Attorneys general and consumer advocates warn Amazon, others of price-gouging

The COVID-19 crisis has raised concerns of price-gouging, as consumers rush to buy emergency supplies and groceries, and businesses capitalize on heightened demand by increasing prices. Amazon, one of the largest online retailers and platforms for businesses to sell goods, recently received a letter from 33 state attorneys general asking the company to take steps to prevent price-gouging.[1] Such steps include proactively setting policies against price-gouging for businesses seeking to sell goods on the platform and then enforcing those policies.[2] The letter also calls on the retailer to set up mechanisms for consumers to report sellers for price-gouging.[3]

A consumer advocacy group, U.S. PIRG Education Fund, reported that it used price-tracking software to review prices on Amazon for the highest-ranking search results in the weeks following World Health Organization’s (WHO) declaration of the COVID-19 pandemic on January 30.[4] It found some disturbing results, including price surges of 166% on average for face masks compared with the proceeding three-month period.[5]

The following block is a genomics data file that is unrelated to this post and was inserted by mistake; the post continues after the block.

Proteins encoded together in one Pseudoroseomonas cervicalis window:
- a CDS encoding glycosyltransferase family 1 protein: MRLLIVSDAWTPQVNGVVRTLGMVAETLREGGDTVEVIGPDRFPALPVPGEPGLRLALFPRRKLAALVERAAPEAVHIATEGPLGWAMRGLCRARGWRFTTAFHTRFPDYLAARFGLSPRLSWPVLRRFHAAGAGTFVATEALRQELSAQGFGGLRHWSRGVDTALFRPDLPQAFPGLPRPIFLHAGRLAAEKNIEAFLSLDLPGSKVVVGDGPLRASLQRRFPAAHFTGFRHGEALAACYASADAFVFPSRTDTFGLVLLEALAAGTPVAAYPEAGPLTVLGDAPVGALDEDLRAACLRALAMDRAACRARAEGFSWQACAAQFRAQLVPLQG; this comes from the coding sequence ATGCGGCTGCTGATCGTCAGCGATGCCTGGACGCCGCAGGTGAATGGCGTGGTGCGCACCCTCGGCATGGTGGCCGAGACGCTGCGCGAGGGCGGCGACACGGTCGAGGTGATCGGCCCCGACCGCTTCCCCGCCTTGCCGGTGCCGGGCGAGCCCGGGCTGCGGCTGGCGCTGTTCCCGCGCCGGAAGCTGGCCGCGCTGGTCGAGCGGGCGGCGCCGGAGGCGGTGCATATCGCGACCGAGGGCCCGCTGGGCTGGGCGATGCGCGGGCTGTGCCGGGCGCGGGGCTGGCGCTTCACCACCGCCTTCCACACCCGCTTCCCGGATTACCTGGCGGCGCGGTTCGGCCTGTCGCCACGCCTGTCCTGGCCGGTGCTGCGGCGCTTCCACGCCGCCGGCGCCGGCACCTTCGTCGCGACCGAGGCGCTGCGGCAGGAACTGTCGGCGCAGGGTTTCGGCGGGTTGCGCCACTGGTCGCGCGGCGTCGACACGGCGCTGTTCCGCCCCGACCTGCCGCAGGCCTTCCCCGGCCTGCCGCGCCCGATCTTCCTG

Amazon now reports that it is “actively collaborating with attorneys general in more than ten states, and with numerous federal prosecutors, as they work to investigate and prosecute alleged price gougers.”[6] It has further stated that it has already removed “well over half a million of offers from our stores due to coronavirus-based price gouging” and “suspended more than 3,900 selling accounts” in its U.S. store for violating Amazon’s pricing policies.[6]

As consumer advocacy groups, state attorneys general, and others work to uncover price-gouging and other illegal acts by entities seeking to capitalize on these difficult times, there is certain to be more enforcement of price-gouging laws and other consumer protection statutes.[8]



[2] Id.

[3] Id.


[5] Id.


[7] Id.